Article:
PARACHUTE anyone ?

3689396321?profile=originalMaybe someone has encountered a small scale parachute ?

I'd like to add a safety parachute to the Arducopter !! help me decide....



As part of the project is to use an expensive DSLR on the copter,

My GF said i must have some kind of emergency parachute... after joking at it, i thought deeper -

I'd rather feel much safer having a parachute as backup to all electronics (even though i plan on 6 or 8 motors)


Just imagine an emergency button that will immediately turn off all motors and shoot a parachute.



as parachute takes some time to open (=some free fall height), the benefits are sure and obvious for a 100m fall.

but if i'm around 5m above ground, (which can still be nasty to the DSLR) - would i have enough "falling time" to open the parachute and having enough braking force ?


think i better make one by myself ? is it rather simple as cutting and connecting wires to a cloth,

or it is more complex design that i could hardly achieve and i better get a ready one ?


i came across this as the only parachute i could find:


It looks sturdy and well balanced & stuff... it's totally affordable !

they say the 40" version has 7KG resistance. i'm safe on this side, i dont want a much bigger one.


how about the opening technique ?

i could stuff it in a small plastic tube attached to the top of the dome, using a small solenoid or servo to kick it out...

how do i ensure it opens reliably ? i guess it depends on the folding inside the storage tube...

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  • Oh I forgot the description log

  • Ecilop 2 SteadyCam Quadcopter with pyro chutes

  • I've been thinking about how to deploy the chute deployment without pyrotechnics or stored air pressure..
    An umbrella comes to mind, and ....
    ..I'm wondering if small graphite rods could be fastened in the same manner, if they could be somehow curled up when packing the chute. And they would force or at least encourage the canopy to open quickly.
    Perhaps a light weight plastic with lots of 'memory' could be used. Music wire might work.
    Next time I'm at the hobby shop I will see if there is anything that I can find to do a simple test.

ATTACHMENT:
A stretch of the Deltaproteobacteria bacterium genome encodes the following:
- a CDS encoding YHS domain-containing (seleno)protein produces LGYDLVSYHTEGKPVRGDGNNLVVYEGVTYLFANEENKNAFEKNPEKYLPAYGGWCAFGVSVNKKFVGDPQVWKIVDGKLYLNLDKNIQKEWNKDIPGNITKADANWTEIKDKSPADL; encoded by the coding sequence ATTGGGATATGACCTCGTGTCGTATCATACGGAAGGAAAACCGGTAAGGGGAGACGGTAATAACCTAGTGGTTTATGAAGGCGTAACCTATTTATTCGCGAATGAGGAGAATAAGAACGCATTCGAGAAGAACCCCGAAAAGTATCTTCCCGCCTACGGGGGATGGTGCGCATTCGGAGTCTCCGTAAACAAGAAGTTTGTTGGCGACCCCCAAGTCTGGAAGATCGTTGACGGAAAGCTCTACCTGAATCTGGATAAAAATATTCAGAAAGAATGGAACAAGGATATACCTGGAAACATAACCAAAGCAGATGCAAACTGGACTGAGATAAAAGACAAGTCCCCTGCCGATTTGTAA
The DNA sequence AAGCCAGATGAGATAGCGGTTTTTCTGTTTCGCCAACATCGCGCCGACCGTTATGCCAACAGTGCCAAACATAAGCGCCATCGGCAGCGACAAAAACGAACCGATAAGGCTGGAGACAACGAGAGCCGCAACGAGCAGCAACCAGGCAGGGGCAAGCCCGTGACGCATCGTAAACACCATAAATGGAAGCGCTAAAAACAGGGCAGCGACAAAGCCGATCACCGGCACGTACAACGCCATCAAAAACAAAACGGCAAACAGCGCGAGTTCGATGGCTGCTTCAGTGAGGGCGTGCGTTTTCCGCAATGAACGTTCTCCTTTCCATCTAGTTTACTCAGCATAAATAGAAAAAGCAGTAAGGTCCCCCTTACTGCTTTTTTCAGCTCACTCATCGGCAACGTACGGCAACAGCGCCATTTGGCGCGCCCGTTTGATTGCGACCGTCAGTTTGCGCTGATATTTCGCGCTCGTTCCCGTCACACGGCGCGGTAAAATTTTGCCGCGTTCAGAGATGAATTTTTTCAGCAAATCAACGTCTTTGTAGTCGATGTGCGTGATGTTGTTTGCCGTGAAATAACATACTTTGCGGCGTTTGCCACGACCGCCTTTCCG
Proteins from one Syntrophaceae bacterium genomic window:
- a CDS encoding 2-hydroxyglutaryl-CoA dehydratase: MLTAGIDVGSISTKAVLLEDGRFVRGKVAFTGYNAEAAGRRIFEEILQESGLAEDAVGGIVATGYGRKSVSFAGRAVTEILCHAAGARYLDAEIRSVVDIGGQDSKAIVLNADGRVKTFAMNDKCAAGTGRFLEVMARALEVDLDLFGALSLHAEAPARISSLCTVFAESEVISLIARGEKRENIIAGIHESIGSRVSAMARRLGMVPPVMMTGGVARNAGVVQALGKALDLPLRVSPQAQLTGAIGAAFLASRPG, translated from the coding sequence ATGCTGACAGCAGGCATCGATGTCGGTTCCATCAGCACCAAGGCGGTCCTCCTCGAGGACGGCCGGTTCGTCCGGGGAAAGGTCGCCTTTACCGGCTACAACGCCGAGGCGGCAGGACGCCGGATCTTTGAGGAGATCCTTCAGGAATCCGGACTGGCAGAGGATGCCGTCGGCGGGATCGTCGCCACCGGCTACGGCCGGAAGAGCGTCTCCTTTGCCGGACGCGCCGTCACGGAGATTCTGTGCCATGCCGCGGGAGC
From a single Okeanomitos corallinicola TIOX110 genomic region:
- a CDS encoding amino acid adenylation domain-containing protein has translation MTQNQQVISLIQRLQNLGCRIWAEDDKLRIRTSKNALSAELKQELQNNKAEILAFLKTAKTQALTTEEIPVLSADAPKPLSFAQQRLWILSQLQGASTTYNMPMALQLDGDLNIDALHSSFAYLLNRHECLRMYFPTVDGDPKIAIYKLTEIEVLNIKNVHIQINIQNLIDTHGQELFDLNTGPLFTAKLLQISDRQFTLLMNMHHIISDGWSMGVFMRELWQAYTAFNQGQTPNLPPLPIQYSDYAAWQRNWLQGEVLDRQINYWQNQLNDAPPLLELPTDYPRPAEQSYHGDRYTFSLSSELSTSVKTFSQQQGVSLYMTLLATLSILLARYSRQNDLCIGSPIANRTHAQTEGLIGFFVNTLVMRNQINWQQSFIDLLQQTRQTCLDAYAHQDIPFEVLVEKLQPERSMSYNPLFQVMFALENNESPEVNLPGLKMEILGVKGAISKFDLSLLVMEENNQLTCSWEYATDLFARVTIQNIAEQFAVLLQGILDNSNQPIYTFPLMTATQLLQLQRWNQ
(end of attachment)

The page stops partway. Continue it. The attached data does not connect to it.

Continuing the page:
A spring, as Gary mentioned, for ejecting the parachute may be the simplest way to get clear of the copter.
    The toys (guns) that shoot those darts with suction cups can get some range....they also have a trigger mechanism that may also be useful.
  • i can understand that,

    just tested a 80A 100mm EDF yesterday !

  • It might be acting like that because the open signal wire is picking up noise. Try pulling the ESC signal line low (grounding it) with a 4k7 resistor. That should take care of the noise without affecting normal communication.

    My Turnigy Plush, when disconnected, revs up to full throttle for about a second, then shuts down. It almost ended ugly when I first tried it.
  • I see,

    breaking is an option. i hope it won't affect with very high torque resulting in yaw or flip over... (remember one motor is probably gonna be dead)


    Yesterday i tested what happens when you disconnect the ESC while motor is running:

    it was a generic ESC (not arducopter), when i disconnected the signal it started to jump between 0 throttle and the throttle it was left on, randomly.

    though maybe connecting the signal line directly to ground might tell the ESC to stop also - have to check.


    so for active breaking i have to put relays on the ESC's signal lines that will take the signal away from the APM, and connect all together to a servo tester outputting "0" throttle.

    that's not too hard.


  • The latter, basically it just energizes the coil or coils statically, with no commutation, so rotation is inhibited.  It will consume some current while doing so, but you can adjust it with many ESC's that allow programming.  Obviously this only happens when throttle is considered 0, since normal operation requires appropriate commutation.  (Which the ESC provides for brushless motors, which I'm assuming here).
  • Regarding ESC brakes, do they have an effect on the actual spinning (increased consumption etc.) or are they applied just for braking, when throttle command = 0?
  • Chutes used in High Power rocketry might be an option, I'd also look at a mesh parachute (mesh on the bottom instead of lines), just to avoid tangling issues with all the rotors.  As for deployment speed, without a forceful deployment you will have drop before it opens, you could use a power deployment with a cardboard tube (which then helps clear props too) ala HP Rocketry (usually a small BP charge).  But I wouldn't do that without looking at the potential regulartory issues.  A spring/piston might be a better choice.... 

    Perhaps you can also reduce reaction time with a deadman switch stick that you just drop if things go bad.  Probably faster than fumbling for a toggle anyway.  You'd need to enable aggressive and active breaking on your ESC's to stop the props in time, not sure that's worth it. 

  • mmm, this might be a bit too far...

    the camera mount and landing gear around it will be made of thick aluminum tubes, i think it's a good protection, even if they bent a little, there still will be room before hitting the camera. and yes i can add foam....

    anyways, i'm not aiming to save only the copter,

    why not saving BOTH at once with a single parachute...?

    after all the copter costs like 1/2 the DSLR....


    what i've got to keep is an option to disable it totally - even if it's 100% manual.

    if i'm flying near the sea or a lake, i'd prefer it smashed on the ground rather than drown in the water....

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